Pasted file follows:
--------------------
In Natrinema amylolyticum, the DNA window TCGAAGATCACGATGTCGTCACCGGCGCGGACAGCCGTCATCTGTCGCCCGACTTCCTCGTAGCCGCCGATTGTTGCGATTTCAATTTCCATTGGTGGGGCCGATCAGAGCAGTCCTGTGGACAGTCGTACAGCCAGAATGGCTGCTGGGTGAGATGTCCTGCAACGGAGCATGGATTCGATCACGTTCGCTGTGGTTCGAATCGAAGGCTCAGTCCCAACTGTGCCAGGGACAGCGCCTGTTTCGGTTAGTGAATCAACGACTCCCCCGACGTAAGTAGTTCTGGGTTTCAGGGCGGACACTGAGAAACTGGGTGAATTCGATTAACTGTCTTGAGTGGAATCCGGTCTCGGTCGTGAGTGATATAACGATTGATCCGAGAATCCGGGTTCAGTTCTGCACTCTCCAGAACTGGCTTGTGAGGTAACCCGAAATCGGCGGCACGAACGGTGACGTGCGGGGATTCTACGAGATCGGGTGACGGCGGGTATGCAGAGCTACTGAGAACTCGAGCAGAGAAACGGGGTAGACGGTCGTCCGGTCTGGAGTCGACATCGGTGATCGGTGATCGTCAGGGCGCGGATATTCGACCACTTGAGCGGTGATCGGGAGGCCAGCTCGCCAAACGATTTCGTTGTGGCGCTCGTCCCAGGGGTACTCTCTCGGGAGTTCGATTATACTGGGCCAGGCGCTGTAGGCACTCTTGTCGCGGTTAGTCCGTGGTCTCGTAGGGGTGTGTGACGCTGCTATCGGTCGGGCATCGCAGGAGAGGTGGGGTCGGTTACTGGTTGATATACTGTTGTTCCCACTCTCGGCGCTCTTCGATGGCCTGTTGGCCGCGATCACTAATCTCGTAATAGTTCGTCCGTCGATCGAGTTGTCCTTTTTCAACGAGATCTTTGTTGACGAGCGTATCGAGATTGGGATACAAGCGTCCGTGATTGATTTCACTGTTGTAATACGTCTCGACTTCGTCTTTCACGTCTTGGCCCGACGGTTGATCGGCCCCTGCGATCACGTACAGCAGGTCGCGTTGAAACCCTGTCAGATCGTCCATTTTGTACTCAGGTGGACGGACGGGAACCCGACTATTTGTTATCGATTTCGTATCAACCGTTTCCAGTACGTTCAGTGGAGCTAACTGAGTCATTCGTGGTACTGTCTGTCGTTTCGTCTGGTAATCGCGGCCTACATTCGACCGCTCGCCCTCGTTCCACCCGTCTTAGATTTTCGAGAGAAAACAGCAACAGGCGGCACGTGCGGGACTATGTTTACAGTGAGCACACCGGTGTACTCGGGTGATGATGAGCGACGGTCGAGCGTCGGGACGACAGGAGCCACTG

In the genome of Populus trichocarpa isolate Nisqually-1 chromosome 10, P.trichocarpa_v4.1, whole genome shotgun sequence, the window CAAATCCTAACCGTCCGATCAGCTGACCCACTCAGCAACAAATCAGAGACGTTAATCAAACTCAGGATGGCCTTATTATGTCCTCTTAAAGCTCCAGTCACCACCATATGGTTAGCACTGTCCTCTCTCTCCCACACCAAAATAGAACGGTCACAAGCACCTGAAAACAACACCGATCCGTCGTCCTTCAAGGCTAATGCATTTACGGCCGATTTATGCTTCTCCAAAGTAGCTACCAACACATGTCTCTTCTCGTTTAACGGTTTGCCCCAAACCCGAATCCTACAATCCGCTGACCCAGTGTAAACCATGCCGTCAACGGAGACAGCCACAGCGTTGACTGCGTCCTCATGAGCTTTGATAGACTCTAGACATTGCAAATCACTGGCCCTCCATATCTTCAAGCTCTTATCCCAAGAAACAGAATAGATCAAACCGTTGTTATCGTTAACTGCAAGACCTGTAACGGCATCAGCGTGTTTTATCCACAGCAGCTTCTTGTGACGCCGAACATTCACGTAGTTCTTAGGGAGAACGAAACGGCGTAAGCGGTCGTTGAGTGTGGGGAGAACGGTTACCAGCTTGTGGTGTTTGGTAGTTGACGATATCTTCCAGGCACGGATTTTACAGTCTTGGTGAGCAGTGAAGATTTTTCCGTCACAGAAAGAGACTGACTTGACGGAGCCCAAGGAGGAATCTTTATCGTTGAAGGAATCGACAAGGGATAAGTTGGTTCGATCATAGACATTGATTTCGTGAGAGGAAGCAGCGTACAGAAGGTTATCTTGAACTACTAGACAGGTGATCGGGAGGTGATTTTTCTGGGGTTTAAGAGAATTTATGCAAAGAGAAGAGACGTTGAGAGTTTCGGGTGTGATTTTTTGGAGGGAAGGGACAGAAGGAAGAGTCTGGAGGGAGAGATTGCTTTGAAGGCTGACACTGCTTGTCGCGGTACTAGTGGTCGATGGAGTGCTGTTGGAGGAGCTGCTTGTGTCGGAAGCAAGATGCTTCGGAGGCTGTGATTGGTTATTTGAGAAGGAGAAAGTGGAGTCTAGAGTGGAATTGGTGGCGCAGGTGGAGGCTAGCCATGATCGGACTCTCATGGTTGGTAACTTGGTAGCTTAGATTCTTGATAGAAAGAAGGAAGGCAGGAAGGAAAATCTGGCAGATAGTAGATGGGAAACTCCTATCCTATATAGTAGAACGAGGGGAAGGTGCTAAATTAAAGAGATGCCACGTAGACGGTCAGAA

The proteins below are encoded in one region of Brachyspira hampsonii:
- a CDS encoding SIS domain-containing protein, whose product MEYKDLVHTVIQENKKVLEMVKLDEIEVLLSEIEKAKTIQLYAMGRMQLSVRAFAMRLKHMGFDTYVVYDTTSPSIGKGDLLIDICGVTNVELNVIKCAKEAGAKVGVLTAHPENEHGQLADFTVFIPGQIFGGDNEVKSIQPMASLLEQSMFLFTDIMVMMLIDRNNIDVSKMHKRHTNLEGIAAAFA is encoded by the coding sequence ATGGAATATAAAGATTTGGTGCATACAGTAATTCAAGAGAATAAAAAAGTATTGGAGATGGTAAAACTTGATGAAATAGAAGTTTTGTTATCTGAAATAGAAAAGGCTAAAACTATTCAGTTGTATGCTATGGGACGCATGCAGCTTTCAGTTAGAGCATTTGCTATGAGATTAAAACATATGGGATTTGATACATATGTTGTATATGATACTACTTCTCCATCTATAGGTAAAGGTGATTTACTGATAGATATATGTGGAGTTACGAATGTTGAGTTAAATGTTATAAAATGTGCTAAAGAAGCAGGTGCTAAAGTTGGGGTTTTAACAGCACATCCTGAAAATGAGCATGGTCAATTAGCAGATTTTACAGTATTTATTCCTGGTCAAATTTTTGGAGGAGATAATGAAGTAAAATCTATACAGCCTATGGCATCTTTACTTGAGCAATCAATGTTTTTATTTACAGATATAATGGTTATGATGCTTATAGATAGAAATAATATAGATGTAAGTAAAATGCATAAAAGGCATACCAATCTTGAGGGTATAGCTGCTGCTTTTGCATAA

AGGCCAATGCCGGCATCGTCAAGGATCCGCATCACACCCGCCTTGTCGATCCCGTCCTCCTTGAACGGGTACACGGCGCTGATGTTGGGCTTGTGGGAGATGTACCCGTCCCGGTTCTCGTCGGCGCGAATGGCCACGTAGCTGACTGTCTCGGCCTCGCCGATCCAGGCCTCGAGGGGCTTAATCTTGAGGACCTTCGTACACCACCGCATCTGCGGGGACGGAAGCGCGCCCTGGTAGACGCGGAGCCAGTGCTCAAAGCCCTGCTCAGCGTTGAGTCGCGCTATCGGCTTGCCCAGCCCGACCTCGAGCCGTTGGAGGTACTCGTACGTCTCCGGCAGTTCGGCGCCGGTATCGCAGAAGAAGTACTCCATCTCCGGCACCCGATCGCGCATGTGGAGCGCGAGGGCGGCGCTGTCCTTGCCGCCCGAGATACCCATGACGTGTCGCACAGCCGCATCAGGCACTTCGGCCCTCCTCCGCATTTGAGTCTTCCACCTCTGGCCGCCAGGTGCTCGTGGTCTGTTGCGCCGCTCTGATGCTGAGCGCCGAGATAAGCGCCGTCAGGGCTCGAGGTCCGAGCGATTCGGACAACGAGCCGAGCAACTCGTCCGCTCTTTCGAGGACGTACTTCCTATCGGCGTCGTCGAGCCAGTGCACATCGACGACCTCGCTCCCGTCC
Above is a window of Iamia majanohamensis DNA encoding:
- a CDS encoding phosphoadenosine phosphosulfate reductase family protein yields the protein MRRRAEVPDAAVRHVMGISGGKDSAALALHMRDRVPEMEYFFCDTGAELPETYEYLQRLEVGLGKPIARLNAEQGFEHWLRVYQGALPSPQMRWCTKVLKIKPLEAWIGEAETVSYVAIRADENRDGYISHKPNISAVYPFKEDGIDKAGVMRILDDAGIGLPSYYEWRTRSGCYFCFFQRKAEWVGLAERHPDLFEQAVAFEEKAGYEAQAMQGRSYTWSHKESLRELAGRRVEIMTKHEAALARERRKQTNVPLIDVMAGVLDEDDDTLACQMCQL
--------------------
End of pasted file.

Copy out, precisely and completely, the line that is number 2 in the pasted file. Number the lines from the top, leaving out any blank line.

In the genome of Populus trichocarpa isolate Nisqually-1 chromosome 10, P.trichocarpa_v4.1, whole genome shotgun sequence, the window CAAATCCTAACCGTCCGATCAGCTGACCCACTCAGCAACAAATCAGAGACGTTAATCAAACTCAGGATGGCCTTATTATGTCCTCTTAAAGCTCCAGTCACCACCATATGGTTAGCACTGTCCTCTCTCTCCCACACCAAAATAGAACGGTCACAAGCACCTGAAAACAACACCGATCCGTCGTCCTTCAAGGCTAATGCATTTACGGCCGATTTATGCTTCTCCAAAGTAGCTACCAACACATGTCTCTTCTCGTTTAACGGTTTGCCCCAAACCCGAATCCTACAATCCGCTGACCCAGTGTAAACCATGCCGTCAACGGAGACAGCCACAGCGTTGACTGCGTCCTCATGAGCTTTGATAGACTCTAGACATTGCAAATCACTGGCCCTCCATATCTTCAAGCTCTTATCCCAAGAAACAGAATAGATCAAACCGTTGTTATCGTTAACTGCAAGACCTGTAACGGCATCAGCGTGTTTTATCCACAGCAGCTTCTTGTGACGCCGAACATTCACGTAGTTCTTAGGGAGAACGAAACGGCGTAAGCGGTCGTTGAGTGTGGGGAGAACGGTTACCAGCTTGTGGTGTTTGGTAGTTGACGATATCTTCCAGGCACGGATTTTACAGTCTTGGTGAGCAGTGAAGATTTTTCCGTCACAGAAAGAGACTGACTTGACGGAGCCCAAGGAGGAATCTTTATCGTTGAAGGAATCGACAAGGGATAAGTTGGTTCGATCATAGACATTGATTTCGTGAGAGGAAGCAGCGTACAGAAGGTTATCTTGAACTACTAGACAGGTGATCGGGAGGTGATTTTTCTGGGGTTTAAGAGAATTTATGCAAAGAGAAGAGACGTTGAGAGTTTCGGGTGTGATTTTTTGGAGGGAAGGGACAGAAGGAAGAGTCTGGAGGGAGAGATTGCTTTGAAGGCTGACACTGCTTGTCGCGGTACTAGTGGTCGATGGAGTGCTGTTGGAGGAGCTGCTTGTGTCGGAAGCAAGATGCTTCGGAGGCTGTGATTGGTTATTTGAGAAGGAGAAAGTGGAGTCTAGAGTGGAATTGGTGGCGCAGGTGGAGGCTAGCCATGATCGGACTCTCATGGTTGGTAACTTGGTAGCTTAGATTCTTGATAGAAAGAAGGAAGGCAGGAAGGAAAATCTGGCAGATAGTAGATGGGAAACTCCTATCCTATATAGTAGAACGAGGGGAAGGTGCTAAATTAAAGAGATGCCACGTAGACGGTCAGAA